This is a topic that we have discussed since the publication of Rojek’s book ‘Event Power’. David McGillivray wrote a response to this book  and this theme was picked up in the open space. David Jarman offers the notes from the discussion….

exploding_flower_bed_fireworks
Events management….why are fireworks are always the ‘go to’ image for course prospectus!!

  • Following on from Rojek’s critique of events (‘Event Power’).
  • DMcG: following up on this by identifying the critical work that has been done around events.
  • How does critical event studies avoid superficiality?
  • A sense that event practitioners are also blinkered in their approach to the industry… and yet look at Walk to Plank’s recognition that they are contributing to sense of place and pride.
  • How to take a critical approach, that draws on a range of ideas (authenticity, commercialisation, etc.), to deliver events that reflect those ideas. Easy to overlook these things in the need to be successful and sustainable.
  • Funding regimes: a need to satisfy funding requirements in order to get support.
  • How to educate students so that they can deliver events that are successful, can get funding, and can draw from the need to meet a range of objectives.
  • Rojek’s argument carries weight (though there are criticisms of how he delivers his argument).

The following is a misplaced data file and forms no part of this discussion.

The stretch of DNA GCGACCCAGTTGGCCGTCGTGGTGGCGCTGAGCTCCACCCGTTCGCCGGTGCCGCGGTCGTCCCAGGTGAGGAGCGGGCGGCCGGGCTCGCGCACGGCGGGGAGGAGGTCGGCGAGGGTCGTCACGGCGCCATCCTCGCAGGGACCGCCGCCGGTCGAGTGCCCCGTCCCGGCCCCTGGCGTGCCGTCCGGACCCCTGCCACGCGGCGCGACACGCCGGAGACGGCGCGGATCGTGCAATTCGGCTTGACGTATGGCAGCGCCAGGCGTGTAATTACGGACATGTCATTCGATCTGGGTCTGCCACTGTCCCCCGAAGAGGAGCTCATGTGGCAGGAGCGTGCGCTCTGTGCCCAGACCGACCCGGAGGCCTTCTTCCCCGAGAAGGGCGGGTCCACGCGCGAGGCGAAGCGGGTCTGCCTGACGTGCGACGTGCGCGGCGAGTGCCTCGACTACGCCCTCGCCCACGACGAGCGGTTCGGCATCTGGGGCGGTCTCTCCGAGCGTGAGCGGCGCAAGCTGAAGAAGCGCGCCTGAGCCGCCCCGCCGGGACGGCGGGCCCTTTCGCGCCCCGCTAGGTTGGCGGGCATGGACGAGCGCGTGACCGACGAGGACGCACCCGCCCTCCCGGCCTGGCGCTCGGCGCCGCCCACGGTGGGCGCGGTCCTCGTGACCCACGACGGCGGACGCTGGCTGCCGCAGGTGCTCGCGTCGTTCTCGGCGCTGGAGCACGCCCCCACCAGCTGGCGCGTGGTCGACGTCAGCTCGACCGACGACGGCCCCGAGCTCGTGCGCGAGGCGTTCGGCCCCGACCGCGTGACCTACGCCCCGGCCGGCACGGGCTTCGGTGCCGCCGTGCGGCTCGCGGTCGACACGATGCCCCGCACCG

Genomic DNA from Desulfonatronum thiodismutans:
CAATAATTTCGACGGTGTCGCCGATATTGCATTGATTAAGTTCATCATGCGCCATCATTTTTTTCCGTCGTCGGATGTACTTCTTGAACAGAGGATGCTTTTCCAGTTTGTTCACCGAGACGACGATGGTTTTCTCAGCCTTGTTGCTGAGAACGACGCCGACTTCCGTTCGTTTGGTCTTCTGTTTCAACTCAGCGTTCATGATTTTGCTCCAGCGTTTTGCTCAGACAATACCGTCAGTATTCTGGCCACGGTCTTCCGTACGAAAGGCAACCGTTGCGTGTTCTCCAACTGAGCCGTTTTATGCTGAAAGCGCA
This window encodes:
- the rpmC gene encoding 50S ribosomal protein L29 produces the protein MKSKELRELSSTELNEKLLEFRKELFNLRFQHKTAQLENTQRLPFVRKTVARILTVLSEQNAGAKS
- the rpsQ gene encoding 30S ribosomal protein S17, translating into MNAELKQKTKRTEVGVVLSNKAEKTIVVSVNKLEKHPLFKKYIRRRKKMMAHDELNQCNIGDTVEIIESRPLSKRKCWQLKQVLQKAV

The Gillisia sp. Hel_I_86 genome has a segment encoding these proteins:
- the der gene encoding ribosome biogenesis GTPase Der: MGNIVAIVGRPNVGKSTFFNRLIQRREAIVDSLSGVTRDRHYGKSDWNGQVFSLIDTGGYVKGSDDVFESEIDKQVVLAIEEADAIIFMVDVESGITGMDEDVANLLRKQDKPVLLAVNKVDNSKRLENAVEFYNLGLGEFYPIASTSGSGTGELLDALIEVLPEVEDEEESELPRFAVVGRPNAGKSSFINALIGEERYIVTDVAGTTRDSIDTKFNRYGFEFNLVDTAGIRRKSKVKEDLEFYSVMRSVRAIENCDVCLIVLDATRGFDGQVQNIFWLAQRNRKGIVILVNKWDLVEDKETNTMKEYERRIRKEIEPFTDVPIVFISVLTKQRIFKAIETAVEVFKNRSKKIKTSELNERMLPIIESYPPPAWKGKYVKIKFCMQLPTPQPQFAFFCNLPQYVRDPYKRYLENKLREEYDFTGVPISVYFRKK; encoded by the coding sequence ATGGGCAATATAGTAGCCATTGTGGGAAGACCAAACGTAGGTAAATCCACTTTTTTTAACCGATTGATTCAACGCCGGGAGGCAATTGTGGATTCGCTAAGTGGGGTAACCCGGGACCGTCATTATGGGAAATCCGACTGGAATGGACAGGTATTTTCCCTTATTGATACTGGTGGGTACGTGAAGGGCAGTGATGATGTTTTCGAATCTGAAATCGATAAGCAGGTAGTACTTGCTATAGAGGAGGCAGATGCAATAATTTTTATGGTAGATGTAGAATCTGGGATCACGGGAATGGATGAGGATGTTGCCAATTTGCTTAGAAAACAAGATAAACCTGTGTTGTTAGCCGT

• Events education: moving away from hospitality and tourism. And yet… how does what we do match up with what employers are looking for. (Some might prefer the previous model!)
  • Legal matters: how to integrate legal content into an events management course? A dedicated module that covers ‘what you need to know’? Events students need to be aware of the broader legal context in which you operate, which includes some of the reasons why people might be protesting against your event.
  • Events struggling to have an epistemology and philosophy that defines it as being different. Without it, there will be questions over credibility, coming from other academic areas.
  • How are these courses then judged: on their level of academic criticality? NSS ‘intellectual challenge’?
  • The foundations of a programme might be crucial in its development: growing out of hospitality and tourism, or appearing independently of them?
  • Events literature: how to reflect and support the more critical work? See how Tourism has diversified, yet Events is still primarily publishing management/operational work in such journals? Critical work is being done, but it’s often published in non-events journals.
  • A possible parting of the waves? Management courses, and studies courses?
  • Do we see many students taking events courses purely for the academic side? Not really… the better academic students may well be generally switched on in all areas, or others are less keen to get involved in the volunteering side of things.
Advertisements